Up in the North Pole, Santa Claus still has time to read a few letters. Here's one with some interesting financial requests:

Dear Santa,

We've been nice most of the time this year (and not very naughty because we've both been working hard), and we hope you can bring us these presents, please:

A savings account A New Economy so we can sleep better at night Some Google shares Two shiny new trail bikes

Merry Christmas,

Holly & Kris Consumer

Santa doesn't usually get requests from adults, but he always tries to help people out this time of year. Let's see what he can do about these wishes.

A Savings Account

It's true that while productivity is up tremendously (4.7% in Q3 of 2005), wage growth isn't keeping up with inflation – which may explain why Holly and Kris Consumer are working so hard but can't seem to get ahead.

Here is some information to digest: The average hourly wage increased 0.2 percent in November 2005, which is below the average inflation rate of recent months. According to Peter Morici, a University of Maryland business professor, wage increases have lagged inflation by about 25 percent over the last 12 months. An article in the Christian Science Monitor puts it this way: "Wages for the most recent quarter were 2.3 percent lower, after inflation, than workers received a year before."

What's more, analysts at Elliott Wave International point to a larger, underlying reason why people find it difficult to save. The December Elliott Wave Financial Forecast includes a startling chart that shows the falling personal saving rate (12-month average) as a mirror image of the rising monthly Dow Jones index from the 1960s to the present. The point? Thanks to the long-term bull market that began in 1982, nobody seems to believe that they need savings, because – and here's the fallacy – stocks only go up.

In the past few years, rising property values have reinforced this attitude about the rising stock market. Even though the stock market has been limited to a trading range since 2000, people tend to think that they can just take some more money out of their appreciating houses to make up the difference.

The problem with this attitude, EWI's analysts say, is that it is "completely unprecedented. In normal times, people keep savings on hand because they realize that stocks and real estate are uncertain stores of value."

It's also true that the savings rate in the United States now stands below $0. In other words, on average, households are spending more than they earn. And at this time of year, credit cards are flying out of wallets to buy holiday gifts that will be paid for later. So unless Holly and Kris can get a pay raise or rein in their spending habits, Santa won't be able to grant them their wish for money in their savings account.

A New Economy

Remember how talking about the New Economy became the vogue in 1999 and 2000? That was when the tide of high tech stocks was rising and taking all boats with it. The idea was that in the New Economy, business cycles no longer followed one after another. Instead, one up-cycle would follow another up-cycle. Forget the corrective, down-cycle in between.

Well, yes, Virginia, people do sleep more soundly when they go to bed at night with the warm feeling that their investments will always increase in value and never decrease. But, Virginia, that would not be the real world – that would be a fantasyland. So, even though there is a Santa Claus, there is no New Economy.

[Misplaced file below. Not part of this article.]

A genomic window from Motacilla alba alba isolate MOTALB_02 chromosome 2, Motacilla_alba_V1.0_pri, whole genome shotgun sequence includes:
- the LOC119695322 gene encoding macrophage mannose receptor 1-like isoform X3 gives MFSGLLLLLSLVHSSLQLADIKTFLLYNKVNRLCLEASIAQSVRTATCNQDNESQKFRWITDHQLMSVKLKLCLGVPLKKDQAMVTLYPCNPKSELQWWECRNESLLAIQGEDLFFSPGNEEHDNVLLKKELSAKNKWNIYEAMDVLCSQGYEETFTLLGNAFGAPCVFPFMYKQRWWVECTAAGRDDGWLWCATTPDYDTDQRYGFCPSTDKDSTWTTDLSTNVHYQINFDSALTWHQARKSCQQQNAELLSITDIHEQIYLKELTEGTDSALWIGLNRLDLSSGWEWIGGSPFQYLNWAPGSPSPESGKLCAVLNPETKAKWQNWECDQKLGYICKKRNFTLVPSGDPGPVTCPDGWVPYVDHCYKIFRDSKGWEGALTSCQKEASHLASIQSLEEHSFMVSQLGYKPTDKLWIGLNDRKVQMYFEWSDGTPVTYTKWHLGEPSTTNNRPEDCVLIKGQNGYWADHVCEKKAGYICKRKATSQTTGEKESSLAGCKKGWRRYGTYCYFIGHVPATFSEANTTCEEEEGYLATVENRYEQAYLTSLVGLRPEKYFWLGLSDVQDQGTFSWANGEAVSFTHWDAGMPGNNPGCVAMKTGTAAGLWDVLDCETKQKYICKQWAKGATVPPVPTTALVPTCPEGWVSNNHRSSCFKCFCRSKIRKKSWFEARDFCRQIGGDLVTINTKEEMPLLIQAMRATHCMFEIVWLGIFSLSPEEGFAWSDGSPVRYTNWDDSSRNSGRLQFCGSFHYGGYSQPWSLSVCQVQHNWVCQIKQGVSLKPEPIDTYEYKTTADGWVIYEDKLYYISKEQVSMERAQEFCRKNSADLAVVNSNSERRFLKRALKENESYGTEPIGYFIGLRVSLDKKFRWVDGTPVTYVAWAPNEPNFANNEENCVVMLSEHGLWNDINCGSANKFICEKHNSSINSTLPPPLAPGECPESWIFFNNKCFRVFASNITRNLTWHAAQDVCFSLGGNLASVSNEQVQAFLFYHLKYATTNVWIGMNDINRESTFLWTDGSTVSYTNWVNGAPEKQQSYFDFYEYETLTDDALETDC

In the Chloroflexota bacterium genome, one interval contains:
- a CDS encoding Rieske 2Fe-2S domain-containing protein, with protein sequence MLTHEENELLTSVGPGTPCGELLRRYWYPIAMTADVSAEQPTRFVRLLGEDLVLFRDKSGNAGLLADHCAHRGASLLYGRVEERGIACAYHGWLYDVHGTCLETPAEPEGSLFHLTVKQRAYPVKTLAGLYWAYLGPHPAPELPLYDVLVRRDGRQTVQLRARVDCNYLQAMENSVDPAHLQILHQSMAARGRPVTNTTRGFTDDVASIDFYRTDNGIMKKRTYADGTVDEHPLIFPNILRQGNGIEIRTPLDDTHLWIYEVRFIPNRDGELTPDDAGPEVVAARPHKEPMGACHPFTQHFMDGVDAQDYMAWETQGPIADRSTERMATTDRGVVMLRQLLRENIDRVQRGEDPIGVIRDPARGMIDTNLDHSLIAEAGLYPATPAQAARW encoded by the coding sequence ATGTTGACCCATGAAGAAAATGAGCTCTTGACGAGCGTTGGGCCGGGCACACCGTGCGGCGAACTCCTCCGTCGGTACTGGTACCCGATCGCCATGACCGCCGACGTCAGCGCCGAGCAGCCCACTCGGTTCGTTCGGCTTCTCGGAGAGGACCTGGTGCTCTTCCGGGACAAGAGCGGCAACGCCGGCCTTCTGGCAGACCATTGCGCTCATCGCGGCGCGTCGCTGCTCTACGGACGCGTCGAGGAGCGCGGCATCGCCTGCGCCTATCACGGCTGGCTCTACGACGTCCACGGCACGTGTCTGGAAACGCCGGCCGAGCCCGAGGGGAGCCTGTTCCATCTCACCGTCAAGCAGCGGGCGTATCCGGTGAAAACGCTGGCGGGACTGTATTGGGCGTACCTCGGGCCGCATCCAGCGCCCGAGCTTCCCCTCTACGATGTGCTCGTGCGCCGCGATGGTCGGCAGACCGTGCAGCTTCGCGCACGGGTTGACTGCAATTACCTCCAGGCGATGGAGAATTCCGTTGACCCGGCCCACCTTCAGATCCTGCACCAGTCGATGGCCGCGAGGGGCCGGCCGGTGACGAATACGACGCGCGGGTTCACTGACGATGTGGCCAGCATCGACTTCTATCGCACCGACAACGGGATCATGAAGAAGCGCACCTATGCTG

Some Google Shares

Google, the hot search company that dominates the Web, may be most responsible for bringing back talk about the New Economy. It has single-handedly revived dot-com boom memories of five years ago since its initial public offering in August 2004 at a price of $85 per share. But is now the best time to buy a few shares, when it's at the $416-or-so level?

It might be better to remember an investment barometer that was formulated by Paul Montgomery: landing on the cover of a major magazine usually means that an investment has reached its zenith. And what do you know? Google made the cover of Business Week last month. Santa doesn't want to give a gift that doesn't keep on giving.

Two Trail Bikes

But not all is lost for Holly and Kris. Here's what Santa said about their last request:

"Two trail bikes – that's more up my alley. It seems to me that the more this young couple gets outside for some exercise, the less time they will spend trading and buying shares of companies that may have topped out. And that would be a jolly good thing, since the more these whippersnappers trade, the more they seem to make emotional decisions that turn out badly for them and their bank accounts. Yes, indeed, two shiny new trail bikes, it is." And he put a big check mark next to Holly & Kris Consumers' last request.

Once Santa had taken care of that letter, he reached into his mailbag for one more:

Dear Santa,

This year, I've tried hard to be good, so would you please bring me these presents for 2006?

More new jobs

A steeper yield curve

No recession

Yours truly,

The U.S. economy

"Hmmmm," said Santa as he laid his finger aside of his nose.

"This one might be much harder to fulfill, I suppose."

…Then he sprang to his sleigh, to his team gave a whistle

And away they all flew like the down of a thistle

But I heard him exclaim, ere he drove out of sight

"I am not an economist, nor can I fight

The forces of recession from this great height,

Yet I do have a purpose when I take off in flight: To wish

Happy Christmas to all, and to all a good night."

Susan C. Walker writes for Elliott Wave International, a market forecasting and technical analysis company. She has been an associate editor with Inc. magazine, a newspaper writer and editor, an investor relations executive and a speechwriter for the Federal Reserve Bank of Atlanta. She received her B.A. in Classics from Stanford University.